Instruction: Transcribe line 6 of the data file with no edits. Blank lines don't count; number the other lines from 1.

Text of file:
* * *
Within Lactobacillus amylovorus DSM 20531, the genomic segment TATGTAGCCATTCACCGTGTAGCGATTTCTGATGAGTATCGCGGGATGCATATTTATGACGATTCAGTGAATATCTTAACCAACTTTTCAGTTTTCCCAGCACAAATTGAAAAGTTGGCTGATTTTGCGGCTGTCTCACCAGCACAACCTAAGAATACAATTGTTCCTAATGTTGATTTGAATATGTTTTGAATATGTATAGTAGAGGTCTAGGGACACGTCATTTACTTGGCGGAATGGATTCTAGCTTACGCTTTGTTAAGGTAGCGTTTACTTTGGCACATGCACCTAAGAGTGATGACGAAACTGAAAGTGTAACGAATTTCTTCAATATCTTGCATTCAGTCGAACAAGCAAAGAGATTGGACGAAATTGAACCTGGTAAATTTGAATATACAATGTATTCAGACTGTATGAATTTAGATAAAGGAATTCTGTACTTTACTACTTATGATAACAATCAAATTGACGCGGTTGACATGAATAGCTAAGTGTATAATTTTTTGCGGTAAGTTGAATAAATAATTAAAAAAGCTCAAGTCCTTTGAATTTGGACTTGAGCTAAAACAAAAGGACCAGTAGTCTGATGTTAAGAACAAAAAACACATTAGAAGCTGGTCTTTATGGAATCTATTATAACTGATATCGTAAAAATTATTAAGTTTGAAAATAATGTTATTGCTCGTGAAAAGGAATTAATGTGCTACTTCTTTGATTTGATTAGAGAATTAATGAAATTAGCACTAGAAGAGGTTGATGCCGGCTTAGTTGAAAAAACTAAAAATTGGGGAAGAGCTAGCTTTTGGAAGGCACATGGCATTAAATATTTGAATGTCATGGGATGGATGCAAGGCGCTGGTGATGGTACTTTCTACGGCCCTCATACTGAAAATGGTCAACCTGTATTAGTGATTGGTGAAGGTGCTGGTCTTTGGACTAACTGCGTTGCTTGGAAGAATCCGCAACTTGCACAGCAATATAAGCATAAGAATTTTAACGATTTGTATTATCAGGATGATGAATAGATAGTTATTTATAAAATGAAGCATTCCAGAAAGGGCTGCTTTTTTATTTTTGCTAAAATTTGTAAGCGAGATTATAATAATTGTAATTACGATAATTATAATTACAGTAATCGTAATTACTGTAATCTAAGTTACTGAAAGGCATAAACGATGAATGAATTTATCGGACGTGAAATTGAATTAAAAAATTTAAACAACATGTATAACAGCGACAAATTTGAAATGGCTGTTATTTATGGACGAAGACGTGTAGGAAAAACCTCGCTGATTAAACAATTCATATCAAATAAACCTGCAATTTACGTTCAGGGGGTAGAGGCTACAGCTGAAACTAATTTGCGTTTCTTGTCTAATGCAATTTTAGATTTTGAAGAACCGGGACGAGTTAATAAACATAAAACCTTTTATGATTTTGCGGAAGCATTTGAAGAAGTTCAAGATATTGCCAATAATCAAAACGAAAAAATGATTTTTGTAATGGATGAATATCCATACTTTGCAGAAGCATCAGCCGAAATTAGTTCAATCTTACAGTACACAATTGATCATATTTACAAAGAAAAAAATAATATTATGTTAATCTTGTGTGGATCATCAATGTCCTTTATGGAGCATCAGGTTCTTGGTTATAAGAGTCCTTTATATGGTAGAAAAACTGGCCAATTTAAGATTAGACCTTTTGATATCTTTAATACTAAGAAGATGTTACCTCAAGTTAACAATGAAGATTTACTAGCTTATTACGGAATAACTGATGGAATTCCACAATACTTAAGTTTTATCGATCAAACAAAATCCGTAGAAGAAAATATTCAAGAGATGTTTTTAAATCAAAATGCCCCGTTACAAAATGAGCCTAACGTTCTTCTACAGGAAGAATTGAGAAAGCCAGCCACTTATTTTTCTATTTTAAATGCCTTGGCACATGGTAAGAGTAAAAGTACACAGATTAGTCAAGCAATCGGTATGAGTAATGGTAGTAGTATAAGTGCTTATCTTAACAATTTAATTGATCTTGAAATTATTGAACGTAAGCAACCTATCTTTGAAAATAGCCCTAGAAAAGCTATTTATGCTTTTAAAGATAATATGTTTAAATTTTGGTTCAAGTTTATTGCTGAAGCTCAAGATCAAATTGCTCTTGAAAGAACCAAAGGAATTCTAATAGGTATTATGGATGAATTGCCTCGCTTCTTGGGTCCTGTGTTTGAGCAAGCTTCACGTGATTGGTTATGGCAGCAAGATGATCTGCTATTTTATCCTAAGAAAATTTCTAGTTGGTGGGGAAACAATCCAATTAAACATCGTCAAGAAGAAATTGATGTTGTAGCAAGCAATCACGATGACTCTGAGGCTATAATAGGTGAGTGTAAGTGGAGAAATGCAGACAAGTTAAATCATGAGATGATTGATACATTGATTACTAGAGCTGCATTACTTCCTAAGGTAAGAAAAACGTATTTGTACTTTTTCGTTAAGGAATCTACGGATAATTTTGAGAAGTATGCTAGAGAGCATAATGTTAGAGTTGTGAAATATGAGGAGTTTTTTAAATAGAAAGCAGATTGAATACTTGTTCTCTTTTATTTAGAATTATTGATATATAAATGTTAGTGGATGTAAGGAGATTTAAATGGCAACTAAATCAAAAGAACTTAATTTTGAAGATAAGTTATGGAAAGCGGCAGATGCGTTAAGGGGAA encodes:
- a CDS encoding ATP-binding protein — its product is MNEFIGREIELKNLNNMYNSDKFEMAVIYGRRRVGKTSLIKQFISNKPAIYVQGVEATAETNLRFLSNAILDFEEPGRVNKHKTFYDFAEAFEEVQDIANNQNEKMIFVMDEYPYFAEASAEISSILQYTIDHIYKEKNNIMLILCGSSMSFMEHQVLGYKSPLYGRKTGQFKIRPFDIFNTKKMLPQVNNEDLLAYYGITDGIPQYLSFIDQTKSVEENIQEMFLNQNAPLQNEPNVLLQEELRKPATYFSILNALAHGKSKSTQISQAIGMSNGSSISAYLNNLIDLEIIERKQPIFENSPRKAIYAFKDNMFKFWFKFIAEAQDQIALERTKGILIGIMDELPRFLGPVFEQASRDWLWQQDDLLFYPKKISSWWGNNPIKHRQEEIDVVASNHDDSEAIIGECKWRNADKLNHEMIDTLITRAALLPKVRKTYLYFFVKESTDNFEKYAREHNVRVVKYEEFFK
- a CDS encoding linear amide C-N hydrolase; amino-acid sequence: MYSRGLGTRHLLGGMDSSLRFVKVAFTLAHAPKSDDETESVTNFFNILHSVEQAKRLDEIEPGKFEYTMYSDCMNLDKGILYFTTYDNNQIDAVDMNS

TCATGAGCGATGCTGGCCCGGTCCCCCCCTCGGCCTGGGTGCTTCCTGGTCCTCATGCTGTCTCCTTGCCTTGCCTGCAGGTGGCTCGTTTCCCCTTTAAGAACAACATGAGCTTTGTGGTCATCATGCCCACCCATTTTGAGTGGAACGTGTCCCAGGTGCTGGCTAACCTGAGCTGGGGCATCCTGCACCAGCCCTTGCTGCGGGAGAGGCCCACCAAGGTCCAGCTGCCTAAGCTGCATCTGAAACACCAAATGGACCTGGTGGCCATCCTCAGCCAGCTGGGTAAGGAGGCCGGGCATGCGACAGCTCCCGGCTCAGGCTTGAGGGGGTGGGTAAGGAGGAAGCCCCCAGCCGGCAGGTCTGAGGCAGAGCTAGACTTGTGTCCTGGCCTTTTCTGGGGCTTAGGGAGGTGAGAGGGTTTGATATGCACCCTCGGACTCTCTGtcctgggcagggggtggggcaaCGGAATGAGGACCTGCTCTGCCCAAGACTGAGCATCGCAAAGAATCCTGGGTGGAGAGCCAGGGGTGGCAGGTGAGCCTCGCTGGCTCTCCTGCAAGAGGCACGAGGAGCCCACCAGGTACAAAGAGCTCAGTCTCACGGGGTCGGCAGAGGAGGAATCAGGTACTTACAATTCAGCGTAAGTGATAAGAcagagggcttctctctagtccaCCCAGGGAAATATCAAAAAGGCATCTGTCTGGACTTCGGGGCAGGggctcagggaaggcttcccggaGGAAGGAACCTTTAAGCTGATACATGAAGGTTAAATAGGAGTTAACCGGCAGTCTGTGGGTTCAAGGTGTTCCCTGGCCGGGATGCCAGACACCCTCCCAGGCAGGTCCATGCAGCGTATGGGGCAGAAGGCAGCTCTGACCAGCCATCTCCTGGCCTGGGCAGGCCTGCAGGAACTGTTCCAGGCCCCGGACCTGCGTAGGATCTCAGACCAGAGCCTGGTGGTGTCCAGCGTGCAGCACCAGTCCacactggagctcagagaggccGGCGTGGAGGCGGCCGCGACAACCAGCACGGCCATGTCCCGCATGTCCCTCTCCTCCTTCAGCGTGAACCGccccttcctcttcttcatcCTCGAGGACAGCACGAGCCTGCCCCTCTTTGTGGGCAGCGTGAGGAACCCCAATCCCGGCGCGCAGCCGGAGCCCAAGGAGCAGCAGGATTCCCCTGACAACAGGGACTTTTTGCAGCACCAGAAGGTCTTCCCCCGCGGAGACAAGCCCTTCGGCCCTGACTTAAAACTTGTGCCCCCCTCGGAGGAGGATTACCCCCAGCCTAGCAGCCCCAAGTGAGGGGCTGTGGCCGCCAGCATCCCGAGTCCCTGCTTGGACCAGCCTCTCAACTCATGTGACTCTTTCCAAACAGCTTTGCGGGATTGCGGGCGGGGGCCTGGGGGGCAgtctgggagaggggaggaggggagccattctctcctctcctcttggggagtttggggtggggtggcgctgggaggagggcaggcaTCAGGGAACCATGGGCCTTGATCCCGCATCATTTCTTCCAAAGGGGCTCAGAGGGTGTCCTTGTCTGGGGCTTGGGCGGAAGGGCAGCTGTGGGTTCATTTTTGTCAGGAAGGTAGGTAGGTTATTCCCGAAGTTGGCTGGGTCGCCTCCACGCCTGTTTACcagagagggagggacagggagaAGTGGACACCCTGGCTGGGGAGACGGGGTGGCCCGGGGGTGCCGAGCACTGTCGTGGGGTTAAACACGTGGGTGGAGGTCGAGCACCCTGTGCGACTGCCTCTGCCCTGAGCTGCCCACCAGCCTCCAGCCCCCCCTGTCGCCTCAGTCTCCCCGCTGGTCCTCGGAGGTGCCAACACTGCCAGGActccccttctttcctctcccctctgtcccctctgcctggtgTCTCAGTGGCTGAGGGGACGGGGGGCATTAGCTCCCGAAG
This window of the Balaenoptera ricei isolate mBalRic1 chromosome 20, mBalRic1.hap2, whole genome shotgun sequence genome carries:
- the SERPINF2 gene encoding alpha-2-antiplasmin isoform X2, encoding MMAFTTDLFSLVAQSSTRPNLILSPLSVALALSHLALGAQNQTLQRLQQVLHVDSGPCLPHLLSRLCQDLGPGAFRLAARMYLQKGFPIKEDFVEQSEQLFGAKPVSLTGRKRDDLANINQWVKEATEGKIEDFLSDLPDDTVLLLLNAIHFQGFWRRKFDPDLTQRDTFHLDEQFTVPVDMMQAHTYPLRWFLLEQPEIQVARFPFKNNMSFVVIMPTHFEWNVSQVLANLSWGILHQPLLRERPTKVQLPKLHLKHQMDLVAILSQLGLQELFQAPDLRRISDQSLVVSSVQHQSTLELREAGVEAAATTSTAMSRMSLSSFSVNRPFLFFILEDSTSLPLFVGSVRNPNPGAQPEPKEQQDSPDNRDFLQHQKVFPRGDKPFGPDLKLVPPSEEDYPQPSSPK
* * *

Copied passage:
- the SERPINF2 gene encoding alpha-2-antiplasmin isoform X2, encoding MMAFTTDLFSLVAQSSTRPNLILSPLSVALALSHLALGAQNQTLQRLQQVLHVDSGPCLPHLLSRLCQDLGPGAFRLAARMYLQKGFPIKEDFVEQSEQLFGAKPVSLTGRKRDDLANINQWVKEATEGKIEDFLSDLPDDTVLLLLNAIHFQGFWRRKFDPDLTQRDTFHLDEQFTVPVDMMQAHTYPLRWFLLEQPEIQVARFPFKNNMSFVVIMPTHFEWNVSQVLANLSWGILHQPLLRERPTKVQLPKLHLKHQMDLVAILSQLGLQELFQAPDLRRISDQSLVVSSVQHQSTLELREAGVEAAATTSTAMSRMSLSSFSVNRPFLFFILEDSTSLPLFVGSVRNPNPGAQPEPKEQQDSPDNRDFLQHQKVFPRGDKPFGPDLKLVPPSEEDYPQPSSPK